While water level changes are dealt with by coastal communities, this research found waves generated by meteotsunamis are not considered design along the Great Lakes coasts. It seems this research has also shown the value and need for continued monitoring of existing Great Lakes water level gauges. Coastal communities possibly impacted need to understand what meteotsunamis actually are.
The majority of the observed meteotsunamis happen from late-spring to mid-summer and are associated primarily with convective storms. Meteotsunami events of potentially dangerous magnitude (height > 0.3 m) occur an average of 106 times per year throughout the region. These results reveal that meteotsunamis are much more frequent than follow from historic anecdotal reports.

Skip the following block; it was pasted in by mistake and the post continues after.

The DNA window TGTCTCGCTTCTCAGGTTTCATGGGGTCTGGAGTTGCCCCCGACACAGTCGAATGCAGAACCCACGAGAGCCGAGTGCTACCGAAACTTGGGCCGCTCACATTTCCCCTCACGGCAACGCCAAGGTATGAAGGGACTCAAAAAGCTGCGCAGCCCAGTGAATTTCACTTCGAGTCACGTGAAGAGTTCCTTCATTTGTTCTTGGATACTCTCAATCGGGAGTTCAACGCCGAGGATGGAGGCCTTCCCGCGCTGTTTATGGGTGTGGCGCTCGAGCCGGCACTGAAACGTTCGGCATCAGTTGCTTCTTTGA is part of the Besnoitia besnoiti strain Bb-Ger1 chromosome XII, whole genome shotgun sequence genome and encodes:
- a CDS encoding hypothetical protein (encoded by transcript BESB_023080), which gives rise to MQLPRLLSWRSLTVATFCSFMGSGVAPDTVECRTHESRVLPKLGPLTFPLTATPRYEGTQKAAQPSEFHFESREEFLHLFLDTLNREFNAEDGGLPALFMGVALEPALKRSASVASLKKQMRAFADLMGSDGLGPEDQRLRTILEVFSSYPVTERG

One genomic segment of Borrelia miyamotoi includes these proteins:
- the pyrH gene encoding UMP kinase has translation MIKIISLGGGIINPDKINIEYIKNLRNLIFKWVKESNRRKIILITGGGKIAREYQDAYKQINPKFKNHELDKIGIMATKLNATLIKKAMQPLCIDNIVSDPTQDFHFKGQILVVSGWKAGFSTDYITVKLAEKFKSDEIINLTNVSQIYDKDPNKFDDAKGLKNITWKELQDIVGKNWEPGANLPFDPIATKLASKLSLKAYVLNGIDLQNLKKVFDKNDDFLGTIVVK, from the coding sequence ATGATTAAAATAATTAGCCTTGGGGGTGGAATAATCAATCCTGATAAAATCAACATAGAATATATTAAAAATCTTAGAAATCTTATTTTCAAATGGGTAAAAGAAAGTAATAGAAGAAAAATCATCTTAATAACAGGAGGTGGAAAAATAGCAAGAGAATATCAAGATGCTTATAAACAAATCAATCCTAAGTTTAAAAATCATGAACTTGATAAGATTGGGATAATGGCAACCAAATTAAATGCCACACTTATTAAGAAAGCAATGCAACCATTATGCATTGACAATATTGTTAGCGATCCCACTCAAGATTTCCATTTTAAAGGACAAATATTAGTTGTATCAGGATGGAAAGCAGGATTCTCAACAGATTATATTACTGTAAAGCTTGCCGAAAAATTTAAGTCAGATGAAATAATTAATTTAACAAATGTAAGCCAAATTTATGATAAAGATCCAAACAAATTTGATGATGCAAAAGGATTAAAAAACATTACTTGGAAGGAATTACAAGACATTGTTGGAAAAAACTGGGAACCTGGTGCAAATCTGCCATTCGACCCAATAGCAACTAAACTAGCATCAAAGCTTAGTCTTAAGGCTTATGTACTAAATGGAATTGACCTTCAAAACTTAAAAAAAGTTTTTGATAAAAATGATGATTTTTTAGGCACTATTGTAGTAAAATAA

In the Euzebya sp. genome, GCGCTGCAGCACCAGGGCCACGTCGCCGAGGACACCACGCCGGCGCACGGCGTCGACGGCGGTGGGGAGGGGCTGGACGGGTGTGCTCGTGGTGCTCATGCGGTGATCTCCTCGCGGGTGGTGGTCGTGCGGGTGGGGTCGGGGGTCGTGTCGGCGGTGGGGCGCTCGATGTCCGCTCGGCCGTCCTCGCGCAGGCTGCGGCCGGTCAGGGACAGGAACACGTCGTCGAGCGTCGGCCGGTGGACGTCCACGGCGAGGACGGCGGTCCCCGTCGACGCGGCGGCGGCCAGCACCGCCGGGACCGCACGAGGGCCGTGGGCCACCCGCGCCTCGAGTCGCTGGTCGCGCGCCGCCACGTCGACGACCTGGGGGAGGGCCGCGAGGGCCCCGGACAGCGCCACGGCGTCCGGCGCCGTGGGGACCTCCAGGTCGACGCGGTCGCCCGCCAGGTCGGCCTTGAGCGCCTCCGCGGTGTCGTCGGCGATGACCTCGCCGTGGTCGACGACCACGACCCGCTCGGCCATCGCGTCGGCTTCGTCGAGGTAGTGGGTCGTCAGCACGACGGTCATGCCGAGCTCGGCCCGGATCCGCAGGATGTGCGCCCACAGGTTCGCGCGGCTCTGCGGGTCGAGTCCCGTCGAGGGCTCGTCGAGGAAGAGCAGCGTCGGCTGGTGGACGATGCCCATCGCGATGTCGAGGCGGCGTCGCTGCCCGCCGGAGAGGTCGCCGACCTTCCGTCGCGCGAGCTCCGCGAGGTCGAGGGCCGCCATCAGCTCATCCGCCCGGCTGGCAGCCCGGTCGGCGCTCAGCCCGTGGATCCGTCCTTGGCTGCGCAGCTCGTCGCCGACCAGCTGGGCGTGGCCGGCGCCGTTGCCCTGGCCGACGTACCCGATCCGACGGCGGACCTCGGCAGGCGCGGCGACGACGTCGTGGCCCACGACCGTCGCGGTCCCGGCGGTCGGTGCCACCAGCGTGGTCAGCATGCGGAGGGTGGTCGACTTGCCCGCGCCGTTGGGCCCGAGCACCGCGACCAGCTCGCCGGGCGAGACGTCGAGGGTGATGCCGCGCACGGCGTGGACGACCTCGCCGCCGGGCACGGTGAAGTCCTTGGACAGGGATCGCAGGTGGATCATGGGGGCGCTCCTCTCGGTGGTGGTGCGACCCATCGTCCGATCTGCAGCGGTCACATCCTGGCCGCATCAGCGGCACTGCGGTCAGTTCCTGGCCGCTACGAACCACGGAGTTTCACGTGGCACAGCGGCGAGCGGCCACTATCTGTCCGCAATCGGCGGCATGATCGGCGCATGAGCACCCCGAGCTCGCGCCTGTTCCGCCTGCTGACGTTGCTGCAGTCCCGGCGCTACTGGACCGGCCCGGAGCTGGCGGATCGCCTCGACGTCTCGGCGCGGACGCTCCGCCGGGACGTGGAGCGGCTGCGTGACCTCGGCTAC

In Michigan, most meteosunamis occur from late spring to early summer, occurring on average 106 times/yr. Results reveal meteosunamis are more frequent than follow from historic anecdotal reports. To date, meteosunamis in the Great Lakes have been an overlooked hazard.
The Laurentian Great Lakes, which form the Earth’s largest freshwater system and include over 10,000 miles of coastline, show an example of a region with low seismic activity but a long history of impactful meteotsunami events.
Kevin Roeten can be reached at roetenks@CHARTER.NET.
© Copyright by Kevin Roeten, 2017. All rights reserved.